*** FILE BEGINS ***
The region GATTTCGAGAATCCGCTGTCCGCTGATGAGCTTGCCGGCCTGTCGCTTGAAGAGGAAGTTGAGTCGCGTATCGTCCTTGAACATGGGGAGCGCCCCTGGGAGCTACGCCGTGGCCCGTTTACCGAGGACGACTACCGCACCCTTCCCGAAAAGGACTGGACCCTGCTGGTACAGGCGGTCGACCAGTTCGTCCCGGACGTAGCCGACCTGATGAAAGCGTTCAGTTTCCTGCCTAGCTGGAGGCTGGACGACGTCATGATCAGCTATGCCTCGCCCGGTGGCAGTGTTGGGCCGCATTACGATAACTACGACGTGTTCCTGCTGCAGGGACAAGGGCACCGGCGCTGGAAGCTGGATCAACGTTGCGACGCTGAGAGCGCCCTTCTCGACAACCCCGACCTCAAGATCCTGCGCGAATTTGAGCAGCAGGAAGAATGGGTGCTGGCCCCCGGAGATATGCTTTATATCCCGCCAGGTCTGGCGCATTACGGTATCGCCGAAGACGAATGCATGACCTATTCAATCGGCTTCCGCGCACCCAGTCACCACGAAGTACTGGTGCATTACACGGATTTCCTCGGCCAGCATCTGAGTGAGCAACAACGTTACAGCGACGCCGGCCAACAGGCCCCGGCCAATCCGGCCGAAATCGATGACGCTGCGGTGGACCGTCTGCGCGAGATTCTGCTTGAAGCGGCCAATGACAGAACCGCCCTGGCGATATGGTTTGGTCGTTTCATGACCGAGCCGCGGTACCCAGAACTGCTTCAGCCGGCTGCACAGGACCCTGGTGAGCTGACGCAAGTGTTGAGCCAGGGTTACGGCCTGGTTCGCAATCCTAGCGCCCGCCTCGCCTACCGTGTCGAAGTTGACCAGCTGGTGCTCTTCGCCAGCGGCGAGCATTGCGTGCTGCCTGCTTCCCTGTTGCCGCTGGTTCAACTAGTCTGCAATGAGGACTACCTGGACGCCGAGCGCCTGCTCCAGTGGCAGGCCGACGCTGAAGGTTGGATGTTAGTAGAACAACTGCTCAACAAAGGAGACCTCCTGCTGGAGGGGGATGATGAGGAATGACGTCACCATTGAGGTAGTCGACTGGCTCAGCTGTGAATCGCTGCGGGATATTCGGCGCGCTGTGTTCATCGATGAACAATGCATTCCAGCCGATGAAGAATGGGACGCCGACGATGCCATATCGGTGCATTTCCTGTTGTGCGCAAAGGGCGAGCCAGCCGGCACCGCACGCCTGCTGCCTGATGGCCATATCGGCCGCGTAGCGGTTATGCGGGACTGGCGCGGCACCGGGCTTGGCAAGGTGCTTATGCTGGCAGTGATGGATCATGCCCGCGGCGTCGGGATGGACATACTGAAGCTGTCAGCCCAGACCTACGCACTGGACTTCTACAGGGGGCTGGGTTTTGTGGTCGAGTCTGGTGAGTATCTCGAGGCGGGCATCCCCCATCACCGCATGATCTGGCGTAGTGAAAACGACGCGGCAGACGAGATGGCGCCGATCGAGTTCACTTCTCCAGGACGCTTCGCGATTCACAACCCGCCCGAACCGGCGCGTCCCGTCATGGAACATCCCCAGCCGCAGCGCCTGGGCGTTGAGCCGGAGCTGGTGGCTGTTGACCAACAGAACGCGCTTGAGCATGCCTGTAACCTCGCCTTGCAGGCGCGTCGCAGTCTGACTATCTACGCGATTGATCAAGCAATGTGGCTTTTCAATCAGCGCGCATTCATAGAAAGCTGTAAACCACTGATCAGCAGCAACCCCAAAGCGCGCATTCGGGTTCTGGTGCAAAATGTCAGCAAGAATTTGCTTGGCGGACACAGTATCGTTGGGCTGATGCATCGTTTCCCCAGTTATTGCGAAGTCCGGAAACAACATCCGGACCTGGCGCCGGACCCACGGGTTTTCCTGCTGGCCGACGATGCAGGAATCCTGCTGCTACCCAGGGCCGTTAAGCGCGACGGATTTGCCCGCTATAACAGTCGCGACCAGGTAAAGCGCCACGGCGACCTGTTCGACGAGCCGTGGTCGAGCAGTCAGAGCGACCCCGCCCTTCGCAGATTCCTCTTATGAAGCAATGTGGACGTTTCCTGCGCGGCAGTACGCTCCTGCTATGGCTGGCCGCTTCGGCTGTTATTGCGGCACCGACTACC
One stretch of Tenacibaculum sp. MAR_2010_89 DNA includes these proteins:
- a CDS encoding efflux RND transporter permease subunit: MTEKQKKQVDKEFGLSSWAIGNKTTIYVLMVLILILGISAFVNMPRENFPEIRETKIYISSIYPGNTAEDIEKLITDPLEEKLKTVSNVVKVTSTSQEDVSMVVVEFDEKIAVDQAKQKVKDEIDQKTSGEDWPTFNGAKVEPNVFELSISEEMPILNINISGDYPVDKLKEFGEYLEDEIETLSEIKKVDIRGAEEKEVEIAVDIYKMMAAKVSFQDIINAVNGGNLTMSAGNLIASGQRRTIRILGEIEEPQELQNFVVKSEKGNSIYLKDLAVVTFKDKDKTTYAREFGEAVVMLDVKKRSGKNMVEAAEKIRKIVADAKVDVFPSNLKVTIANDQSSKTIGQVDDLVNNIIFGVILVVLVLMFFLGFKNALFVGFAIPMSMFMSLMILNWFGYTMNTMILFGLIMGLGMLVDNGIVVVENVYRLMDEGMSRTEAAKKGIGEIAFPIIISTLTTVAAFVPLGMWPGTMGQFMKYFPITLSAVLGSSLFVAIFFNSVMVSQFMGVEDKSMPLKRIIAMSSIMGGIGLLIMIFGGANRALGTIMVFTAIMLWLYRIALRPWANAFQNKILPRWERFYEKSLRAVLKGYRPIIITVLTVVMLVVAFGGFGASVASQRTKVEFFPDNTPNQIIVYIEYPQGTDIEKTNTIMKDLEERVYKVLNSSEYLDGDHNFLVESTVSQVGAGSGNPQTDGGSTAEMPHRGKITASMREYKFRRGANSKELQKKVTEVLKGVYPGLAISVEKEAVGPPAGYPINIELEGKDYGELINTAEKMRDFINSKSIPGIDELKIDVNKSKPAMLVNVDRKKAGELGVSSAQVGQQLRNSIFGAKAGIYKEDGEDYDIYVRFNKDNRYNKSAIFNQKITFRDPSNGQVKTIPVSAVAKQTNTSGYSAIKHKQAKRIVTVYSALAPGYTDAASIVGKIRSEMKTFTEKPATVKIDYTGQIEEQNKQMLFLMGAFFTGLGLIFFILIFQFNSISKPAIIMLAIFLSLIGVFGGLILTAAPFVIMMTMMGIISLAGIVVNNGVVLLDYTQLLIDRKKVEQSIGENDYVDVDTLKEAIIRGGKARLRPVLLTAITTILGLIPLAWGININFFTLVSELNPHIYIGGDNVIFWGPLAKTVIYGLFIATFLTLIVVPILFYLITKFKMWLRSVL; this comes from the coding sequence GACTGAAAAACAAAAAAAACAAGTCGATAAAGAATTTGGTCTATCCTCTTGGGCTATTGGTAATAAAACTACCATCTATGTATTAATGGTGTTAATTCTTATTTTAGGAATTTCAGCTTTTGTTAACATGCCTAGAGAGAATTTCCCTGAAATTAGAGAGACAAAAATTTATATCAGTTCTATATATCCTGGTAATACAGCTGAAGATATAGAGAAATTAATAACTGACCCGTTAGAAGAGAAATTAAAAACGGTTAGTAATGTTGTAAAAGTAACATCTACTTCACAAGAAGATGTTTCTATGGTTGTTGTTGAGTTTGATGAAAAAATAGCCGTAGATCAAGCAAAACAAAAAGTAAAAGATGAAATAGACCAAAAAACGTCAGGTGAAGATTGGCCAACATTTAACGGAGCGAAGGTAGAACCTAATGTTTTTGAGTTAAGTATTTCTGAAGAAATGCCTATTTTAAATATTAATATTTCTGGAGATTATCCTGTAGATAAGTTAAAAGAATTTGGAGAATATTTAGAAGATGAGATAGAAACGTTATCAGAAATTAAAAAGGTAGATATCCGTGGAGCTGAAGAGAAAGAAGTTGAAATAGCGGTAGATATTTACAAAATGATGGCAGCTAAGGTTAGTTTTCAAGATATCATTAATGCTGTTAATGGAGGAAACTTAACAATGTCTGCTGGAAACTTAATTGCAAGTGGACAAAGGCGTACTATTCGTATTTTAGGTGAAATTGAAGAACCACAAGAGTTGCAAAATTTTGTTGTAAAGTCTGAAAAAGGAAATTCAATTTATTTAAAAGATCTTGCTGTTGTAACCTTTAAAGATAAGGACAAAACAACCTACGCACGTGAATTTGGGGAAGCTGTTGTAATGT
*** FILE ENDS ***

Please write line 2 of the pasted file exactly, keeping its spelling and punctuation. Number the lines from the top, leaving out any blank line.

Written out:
One stretch of Tenacibaculum sp. MAR_2010_89 DNA includes these proteins: